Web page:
Advocate for the Food Service Team

In This Section



Notes from the Backpack Podcast


The School Nutrition Services team is a vital part of the school district. PTAs can support them by learning more about how the programs work and the regulations of school meals. They can engage with the director about needs school nutrition may have, including equipment or training. PTAs should position themselves as partners with the food service team and they should work with the school nutrition services team to identify how they can work together.

PTAs may assist the school nutrition services team by organizing and implementing taste tests, providing information to parents about meal programs, or partnering with school nutrition to offer healthy foods at PTA meetings or events like Back to School nights. PTAs can host a School Meals Night that highlights menu options to both students and parents and promote events like National School Lunch Week. Utilize the School Meals Leader’s Guide to partner with your school nutrition services team and to support healthy school meals. Ensure your PTA is familiar with the Smart Snacks guidelines by reading the PTA’s Guide to Smart Snacks. The Institute for Child Nutrition is full of resources for the school nutrition team including recipes and training videos.

A recent study found that food service teams desire more training in understanding the new nutrition standards and compliance for school meals, basic cooking skills, and administrative processes. Additionally, a majority of school food authorities (88%) reported needing at least one piece of equipment. It is important to ensure that the food service team’s needs are met so they are not hindered in their efforts to prepare and serve nutritious and appetizing meals.

Assessment:

Assessing the food service training and equipment needs will help your school meals team identify possible resources to help increase food service capacity.

How to Assess: Talk with your food service manager about their training and equipment needs. This can be an open conversation rather than a structured questionnaire.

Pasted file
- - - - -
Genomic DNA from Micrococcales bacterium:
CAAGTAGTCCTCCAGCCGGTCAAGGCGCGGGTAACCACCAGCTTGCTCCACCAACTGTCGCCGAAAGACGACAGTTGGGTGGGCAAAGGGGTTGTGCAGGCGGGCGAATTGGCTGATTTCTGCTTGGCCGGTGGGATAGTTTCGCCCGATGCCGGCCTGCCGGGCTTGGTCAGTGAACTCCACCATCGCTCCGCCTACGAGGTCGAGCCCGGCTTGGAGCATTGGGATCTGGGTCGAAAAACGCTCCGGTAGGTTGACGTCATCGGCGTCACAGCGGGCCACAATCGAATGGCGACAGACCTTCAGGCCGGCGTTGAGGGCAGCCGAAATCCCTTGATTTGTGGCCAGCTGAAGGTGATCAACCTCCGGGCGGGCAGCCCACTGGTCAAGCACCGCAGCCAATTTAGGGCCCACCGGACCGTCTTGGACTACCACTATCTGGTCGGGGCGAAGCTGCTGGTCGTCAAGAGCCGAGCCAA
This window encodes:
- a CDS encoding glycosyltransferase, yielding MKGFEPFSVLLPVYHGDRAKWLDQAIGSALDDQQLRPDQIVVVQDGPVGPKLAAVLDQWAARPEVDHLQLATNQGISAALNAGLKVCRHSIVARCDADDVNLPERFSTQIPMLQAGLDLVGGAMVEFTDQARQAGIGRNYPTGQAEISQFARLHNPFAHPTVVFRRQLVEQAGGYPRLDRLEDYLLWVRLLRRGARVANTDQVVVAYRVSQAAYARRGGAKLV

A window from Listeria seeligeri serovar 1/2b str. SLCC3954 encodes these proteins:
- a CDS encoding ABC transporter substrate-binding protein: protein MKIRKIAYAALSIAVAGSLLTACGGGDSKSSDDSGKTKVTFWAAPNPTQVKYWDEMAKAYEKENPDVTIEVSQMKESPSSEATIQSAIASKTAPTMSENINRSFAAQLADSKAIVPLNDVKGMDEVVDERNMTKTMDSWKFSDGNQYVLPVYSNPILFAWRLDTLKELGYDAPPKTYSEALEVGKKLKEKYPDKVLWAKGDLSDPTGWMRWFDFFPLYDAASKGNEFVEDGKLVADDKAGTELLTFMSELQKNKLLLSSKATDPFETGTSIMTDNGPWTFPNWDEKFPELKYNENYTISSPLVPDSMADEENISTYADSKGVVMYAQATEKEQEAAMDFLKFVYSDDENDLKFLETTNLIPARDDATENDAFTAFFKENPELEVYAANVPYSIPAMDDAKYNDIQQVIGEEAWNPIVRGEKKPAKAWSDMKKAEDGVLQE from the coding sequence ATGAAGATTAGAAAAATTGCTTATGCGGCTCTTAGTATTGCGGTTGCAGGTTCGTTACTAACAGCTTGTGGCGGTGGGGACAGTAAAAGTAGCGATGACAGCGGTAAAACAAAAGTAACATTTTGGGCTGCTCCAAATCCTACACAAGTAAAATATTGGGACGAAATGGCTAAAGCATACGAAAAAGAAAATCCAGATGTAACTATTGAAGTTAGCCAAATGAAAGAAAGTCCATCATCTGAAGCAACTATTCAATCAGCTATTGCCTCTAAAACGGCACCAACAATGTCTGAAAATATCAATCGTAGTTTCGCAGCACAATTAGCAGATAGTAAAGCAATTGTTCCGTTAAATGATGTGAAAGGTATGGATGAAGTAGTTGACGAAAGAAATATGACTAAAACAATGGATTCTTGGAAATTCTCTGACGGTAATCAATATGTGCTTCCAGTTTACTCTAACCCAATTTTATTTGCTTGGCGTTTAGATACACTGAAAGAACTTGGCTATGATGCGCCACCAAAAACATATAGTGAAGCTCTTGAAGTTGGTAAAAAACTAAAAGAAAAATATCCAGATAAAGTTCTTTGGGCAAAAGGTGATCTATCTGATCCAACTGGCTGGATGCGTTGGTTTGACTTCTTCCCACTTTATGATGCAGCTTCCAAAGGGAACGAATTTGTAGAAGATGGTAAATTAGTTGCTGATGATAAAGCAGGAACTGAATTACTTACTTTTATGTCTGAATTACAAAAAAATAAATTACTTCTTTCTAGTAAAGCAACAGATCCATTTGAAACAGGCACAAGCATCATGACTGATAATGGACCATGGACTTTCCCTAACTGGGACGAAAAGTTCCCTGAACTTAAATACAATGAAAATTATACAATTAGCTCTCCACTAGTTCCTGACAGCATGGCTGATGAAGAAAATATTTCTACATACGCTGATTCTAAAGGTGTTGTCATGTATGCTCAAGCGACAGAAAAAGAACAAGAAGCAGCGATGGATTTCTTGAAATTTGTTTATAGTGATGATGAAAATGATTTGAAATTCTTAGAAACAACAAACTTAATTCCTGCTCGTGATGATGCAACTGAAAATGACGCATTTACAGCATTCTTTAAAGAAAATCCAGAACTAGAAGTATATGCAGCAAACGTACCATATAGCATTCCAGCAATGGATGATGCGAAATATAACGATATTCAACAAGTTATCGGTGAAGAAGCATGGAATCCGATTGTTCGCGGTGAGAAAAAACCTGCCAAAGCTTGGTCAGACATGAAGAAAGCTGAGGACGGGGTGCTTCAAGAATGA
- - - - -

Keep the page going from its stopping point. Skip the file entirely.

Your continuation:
From the conversation with your food service manager, he/she should feel that you are not there to critique the school meals but rather to serve as an important partner to the school meals improvement effort.

Tips for framing the conversation in a positive manner, include:

  • Arrive at the conversation with an open mind, putting aside preconceived notions about the cafeteria, food service team, and school meals.
  • Explain PTA’s commitment to promoting healthy lifestyles and healthy schools for every student and that you understand school meals are a major component of student health.
  • Explain the school meals initiative and what it would consist of (i.e., assessments, action plan development, implementation, and evaluation).
  • Give the food service manager an opportunity to discuss the challenges he/she is facing before discussing possible solutions and ideas.

Consider These Strategies:

  1. Help your food service team gain additional training or food service equipment to ensure their school meal efforts are fully supported.
  2. Identify grants that your school may be eligible for and help your food service manager complete the application. See if there is a parent or community member who is a successful writer and can aid in the grant writing process.
  3. Organize a fundraiser to help purchase food service equipment.
  4. Ask if there is an additional role the PTA and families can fill during meal times that will allow the food service team to focus their efforts on providing school breakfast and lunch.

Learn More:

USDA’s Team Nutrition Schools resources page provides training resources for the food service team.